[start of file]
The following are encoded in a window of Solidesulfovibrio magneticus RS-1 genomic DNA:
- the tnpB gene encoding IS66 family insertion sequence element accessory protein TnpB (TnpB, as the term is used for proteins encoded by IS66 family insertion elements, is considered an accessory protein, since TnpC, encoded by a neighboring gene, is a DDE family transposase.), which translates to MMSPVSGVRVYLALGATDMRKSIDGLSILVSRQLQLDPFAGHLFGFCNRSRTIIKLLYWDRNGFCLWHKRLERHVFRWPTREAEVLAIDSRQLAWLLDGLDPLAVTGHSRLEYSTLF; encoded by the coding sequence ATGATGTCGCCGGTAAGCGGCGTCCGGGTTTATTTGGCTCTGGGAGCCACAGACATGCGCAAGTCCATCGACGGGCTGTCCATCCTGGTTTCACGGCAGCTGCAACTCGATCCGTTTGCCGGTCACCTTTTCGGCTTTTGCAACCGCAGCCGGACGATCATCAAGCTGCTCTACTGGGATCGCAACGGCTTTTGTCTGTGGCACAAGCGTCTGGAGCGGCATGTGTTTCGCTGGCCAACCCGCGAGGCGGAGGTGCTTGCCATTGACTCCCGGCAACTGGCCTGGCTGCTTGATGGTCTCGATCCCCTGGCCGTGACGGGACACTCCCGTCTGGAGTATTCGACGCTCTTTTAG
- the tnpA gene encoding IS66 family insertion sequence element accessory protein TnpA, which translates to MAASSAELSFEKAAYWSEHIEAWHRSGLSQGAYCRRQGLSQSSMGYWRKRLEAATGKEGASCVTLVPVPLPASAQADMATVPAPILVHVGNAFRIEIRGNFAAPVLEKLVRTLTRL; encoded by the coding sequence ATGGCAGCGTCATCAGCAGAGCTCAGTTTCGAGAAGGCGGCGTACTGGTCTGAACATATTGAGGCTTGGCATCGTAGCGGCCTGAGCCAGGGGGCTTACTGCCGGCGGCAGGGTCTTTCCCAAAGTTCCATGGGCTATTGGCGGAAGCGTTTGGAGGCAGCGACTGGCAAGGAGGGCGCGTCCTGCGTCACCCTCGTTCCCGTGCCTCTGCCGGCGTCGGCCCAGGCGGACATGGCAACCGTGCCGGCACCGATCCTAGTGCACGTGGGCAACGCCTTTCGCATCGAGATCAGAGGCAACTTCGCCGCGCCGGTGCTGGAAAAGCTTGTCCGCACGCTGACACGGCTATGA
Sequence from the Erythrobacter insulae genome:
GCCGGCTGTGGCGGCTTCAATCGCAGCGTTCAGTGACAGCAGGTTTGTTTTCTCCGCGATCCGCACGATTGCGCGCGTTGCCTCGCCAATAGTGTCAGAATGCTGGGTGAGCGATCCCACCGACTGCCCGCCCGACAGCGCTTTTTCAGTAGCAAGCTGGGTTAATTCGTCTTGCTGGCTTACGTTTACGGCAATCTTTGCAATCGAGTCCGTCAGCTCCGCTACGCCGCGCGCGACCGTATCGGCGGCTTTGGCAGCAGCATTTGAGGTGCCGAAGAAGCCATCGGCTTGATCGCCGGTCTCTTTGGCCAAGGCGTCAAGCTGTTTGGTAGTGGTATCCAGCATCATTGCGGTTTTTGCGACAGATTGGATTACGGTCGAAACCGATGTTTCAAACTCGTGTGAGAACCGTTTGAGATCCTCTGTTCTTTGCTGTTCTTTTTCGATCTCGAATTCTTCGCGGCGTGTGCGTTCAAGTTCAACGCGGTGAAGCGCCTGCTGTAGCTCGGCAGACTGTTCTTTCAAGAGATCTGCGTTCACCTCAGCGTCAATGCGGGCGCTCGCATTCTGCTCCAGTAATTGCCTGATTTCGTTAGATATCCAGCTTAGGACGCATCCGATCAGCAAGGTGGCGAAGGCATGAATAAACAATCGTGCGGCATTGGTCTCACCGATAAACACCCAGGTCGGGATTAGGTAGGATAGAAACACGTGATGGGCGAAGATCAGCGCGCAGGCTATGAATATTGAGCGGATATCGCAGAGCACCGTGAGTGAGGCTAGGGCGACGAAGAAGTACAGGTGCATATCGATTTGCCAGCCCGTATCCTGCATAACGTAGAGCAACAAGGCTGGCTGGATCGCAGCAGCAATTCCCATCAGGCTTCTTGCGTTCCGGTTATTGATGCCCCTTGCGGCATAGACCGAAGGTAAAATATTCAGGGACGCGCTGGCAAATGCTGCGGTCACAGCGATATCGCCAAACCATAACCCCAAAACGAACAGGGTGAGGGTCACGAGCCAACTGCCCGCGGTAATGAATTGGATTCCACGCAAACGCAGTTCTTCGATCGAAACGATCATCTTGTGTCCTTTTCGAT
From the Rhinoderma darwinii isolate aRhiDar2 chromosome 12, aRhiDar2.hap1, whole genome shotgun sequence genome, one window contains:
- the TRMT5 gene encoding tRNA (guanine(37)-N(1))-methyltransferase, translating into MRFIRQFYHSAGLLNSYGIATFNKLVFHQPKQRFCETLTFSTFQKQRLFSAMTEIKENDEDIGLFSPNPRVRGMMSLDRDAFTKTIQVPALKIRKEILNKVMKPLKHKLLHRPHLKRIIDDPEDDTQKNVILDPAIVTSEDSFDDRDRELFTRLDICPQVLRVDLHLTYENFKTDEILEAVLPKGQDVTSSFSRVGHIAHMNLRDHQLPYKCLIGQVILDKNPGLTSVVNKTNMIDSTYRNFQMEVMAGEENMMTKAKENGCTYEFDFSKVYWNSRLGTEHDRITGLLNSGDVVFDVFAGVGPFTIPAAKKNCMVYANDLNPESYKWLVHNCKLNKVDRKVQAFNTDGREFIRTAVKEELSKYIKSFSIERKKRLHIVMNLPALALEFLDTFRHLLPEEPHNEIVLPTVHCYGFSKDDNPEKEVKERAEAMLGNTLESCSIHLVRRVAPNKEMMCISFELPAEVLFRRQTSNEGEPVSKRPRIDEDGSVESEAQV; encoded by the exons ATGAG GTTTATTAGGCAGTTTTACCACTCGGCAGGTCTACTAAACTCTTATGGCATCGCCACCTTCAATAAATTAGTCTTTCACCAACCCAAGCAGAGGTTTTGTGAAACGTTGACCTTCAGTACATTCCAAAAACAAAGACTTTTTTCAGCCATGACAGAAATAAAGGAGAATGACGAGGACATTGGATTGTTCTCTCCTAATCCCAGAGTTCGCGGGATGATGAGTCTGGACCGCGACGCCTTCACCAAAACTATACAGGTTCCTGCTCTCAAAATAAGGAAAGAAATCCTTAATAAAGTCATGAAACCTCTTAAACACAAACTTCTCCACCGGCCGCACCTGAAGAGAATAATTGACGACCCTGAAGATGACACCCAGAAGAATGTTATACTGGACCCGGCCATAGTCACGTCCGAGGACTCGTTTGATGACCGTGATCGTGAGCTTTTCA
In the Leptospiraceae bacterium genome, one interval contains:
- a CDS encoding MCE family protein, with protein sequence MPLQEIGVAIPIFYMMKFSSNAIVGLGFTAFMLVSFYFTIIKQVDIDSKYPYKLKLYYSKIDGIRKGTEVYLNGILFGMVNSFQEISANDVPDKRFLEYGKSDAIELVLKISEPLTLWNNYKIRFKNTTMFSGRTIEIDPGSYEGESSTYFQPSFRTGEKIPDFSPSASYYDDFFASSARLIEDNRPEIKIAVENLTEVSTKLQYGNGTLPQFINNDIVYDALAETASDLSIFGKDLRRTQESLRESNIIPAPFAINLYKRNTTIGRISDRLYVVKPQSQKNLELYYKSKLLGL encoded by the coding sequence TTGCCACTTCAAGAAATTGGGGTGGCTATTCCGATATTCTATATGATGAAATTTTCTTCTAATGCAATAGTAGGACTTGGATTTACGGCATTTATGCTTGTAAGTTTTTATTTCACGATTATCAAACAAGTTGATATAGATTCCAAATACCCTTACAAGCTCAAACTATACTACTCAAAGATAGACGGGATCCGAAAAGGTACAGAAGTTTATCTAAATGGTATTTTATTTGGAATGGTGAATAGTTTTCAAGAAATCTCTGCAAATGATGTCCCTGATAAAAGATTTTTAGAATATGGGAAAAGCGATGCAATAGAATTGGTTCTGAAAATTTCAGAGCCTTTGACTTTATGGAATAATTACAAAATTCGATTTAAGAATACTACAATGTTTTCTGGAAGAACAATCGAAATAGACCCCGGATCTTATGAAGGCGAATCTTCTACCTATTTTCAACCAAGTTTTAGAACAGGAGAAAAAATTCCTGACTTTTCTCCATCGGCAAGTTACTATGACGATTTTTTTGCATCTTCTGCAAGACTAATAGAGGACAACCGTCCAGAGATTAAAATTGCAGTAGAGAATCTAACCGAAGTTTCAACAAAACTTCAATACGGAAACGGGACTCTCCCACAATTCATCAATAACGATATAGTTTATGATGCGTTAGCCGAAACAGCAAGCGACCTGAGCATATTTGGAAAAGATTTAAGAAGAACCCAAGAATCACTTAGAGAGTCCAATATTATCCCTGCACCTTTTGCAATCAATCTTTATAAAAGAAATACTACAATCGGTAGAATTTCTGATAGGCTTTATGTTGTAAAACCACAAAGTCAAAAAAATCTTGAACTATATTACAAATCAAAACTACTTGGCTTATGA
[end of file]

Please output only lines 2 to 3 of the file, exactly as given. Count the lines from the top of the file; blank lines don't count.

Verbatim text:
- the tnpB gene encoding IS66 family insertion sequence element accessory protein TnpB (TnpB, as the term is used for proteins encoded by IS66 family insertion elements, is considered an accessory protein, since TnpC, encoded by a neighboring gene, is a DDE family transposase.), which translates to MMSPVSGVRVYLALGATDMRKSIDGLSILVSRQLQLDPFAGHLFGFCNRSRTIIKLLYWDRNGFCLWHKRLERHVFRWPTREAEVLAIDSRQLAWLLDGLDPLAVTGHSRLEYSTLF; encoded by the coding sequence ATGATGTCGCCGGTAAGCGGCGTCCGGGTTTATTTGGCTCTGGGAGCCACAGACATGCGCAAGTCCATCGACGGGCTGTCCATCCTGGTTTCACGGCAGCTGCAACTCGATCCGTTTGCCGGTCACCTTTTCGGCTTTTGCAACCGCAGCCGGACGATCATCAAGCTGCTCTACTGGGATCGCAACGGCTTTTGTCTGTGGCACAAGCGTCTGGAGCGGCATGTGTTTCGCTGGCCAACCCGCGAGGCGGAGGTGCTTGCCATTGACTCCCGGCAACTGGCCTGGCTGCTTGATGGTCTCGATCCCCTGGCCGTGACGGGACACTCCCGTCTGGAGTATTCGACGCTCTTTTAG
- the tnpA gene encoding IS66 family insertion sequence element accessory protein TnpA, which translates to MAASSAELSFEKAAYWSEHIEAWHRSGLSQGAYCRRQGLSQSSMGYWRKRLEAATGKEGASCVTLVPVPLPASAQADMATVPAPILVHVGNAFRIEIRGNFAAPVLEKLVRTLTRL; encoded by the coding sequence ATGGCAGCGTCATCAGCAGAGCTCAGTTTCGAGAAGGCGGCGTACTGGTCTGAACATATTGAGGCTTGGCATCGTAGCGGCCTGAGCCAGGGGGCTTACTGCCGGCGGCAGGGTCTTTCCCAAAGTTCCATGGGCTATTGGCGGAAGCGTTTGGAGGCAGCGACTGGCAAGGAGGGCGCGTCCTGCGTCACCCTCGTTCCCGTGCCTCTGCCGGCGTCGGCCCAGGCGGACATGGCAACCGTGCCGGCACCGATCCTAGTGCACGTGGGCAACGCCTTTCGCATCGAGATCAGAGGCAACTTCGCCGCGCCGGTGCTGGAAAAGCTTGTCCGCACGCTGACACGGCTATGA